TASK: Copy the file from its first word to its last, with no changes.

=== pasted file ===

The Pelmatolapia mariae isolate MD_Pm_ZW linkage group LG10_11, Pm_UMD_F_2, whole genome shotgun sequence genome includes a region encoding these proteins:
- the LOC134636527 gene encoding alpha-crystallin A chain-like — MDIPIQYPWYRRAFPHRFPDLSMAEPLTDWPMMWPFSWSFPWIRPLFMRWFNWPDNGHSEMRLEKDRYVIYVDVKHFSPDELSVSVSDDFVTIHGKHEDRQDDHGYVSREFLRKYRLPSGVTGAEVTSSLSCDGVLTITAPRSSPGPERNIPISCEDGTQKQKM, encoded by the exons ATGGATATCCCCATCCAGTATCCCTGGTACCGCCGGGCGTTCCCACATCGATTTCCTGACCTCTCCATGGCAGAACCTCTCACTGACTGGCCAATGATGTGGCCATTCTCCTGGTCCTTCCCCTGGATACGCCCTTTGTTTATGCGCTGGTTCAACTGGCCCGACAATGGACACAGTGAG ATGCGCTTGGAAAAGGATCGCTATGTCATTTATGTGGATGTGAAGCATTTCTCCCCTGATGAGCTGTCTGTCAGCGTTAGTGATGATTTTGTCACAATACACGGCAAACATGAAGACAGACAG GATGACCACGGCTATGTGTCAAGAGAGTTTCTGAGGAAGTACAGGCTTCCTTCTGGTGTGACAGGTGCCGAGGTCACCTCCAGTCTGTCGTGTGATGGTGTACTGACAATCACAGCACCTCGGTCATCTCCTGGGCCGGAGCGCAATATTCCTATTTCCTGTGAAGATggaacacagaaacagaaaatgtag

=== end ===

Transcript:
The Pelmatolapia mariae isolate MD_Pm_ZW linkage group LG10_11, Pm_UMD_F_2, whole genome shotgun sequence genome includes a region encoding these proteins:
- the LOC134636527 gene encoding alpha-crystallin A chain-like — MDIPIQYPWYRRAFPHRFPDLSMAEPLTDWPMMWPFSWSFPWIRPLFMRWFNWPDNGHSEMRLEKDRYVIYVDVKHFSPDELSVSVSDDFVTIHGKHEDRQDDHGYVSREFLRKYRLPSGVTGAEVTSSLSCDGVLTITAPRSSPGPERNIPISCEDGTQKQKM, encoded by the exons ATGGATATCCCCATCCAGTATCCCTGGTACCGCCGGGCGTTCCCACATCGATTTCCTGACCTCTCCATGGCAGAACCTCTCACTGACTGGCCAATGATGTGGCCATTCTCCTGGTCCTTCCCCTGGATACGCCCTTTGTTTATGCGCTGGTTCAACTGGCCCGACAATGGACACAGTGAG ATGCGCTTGGAAAAGGATCGCTATGTCATTTATGTGGATGTGAAGCATTTCTCCCCTGATGAGCTGTCTGTCAGCGTTAGTGATGATTTTGTCACAATACACGGCAAACATGAAGACAGACAG GATGACCACGGCTATGTGTCAAGAGAGTTTCTGAGGAAGTACAGGCTTCCTTCTGGTGTGACAGGTGCCGAGGTCACCTCCAGTCTGTCGTGTGATGGTGTACTGACAATCACAGCACCTCGGTCATCTCCTGGGCCGGAGCGCAATATTCCTATTTCCTGTGAAGATggaacacagaaacagaaaatgtag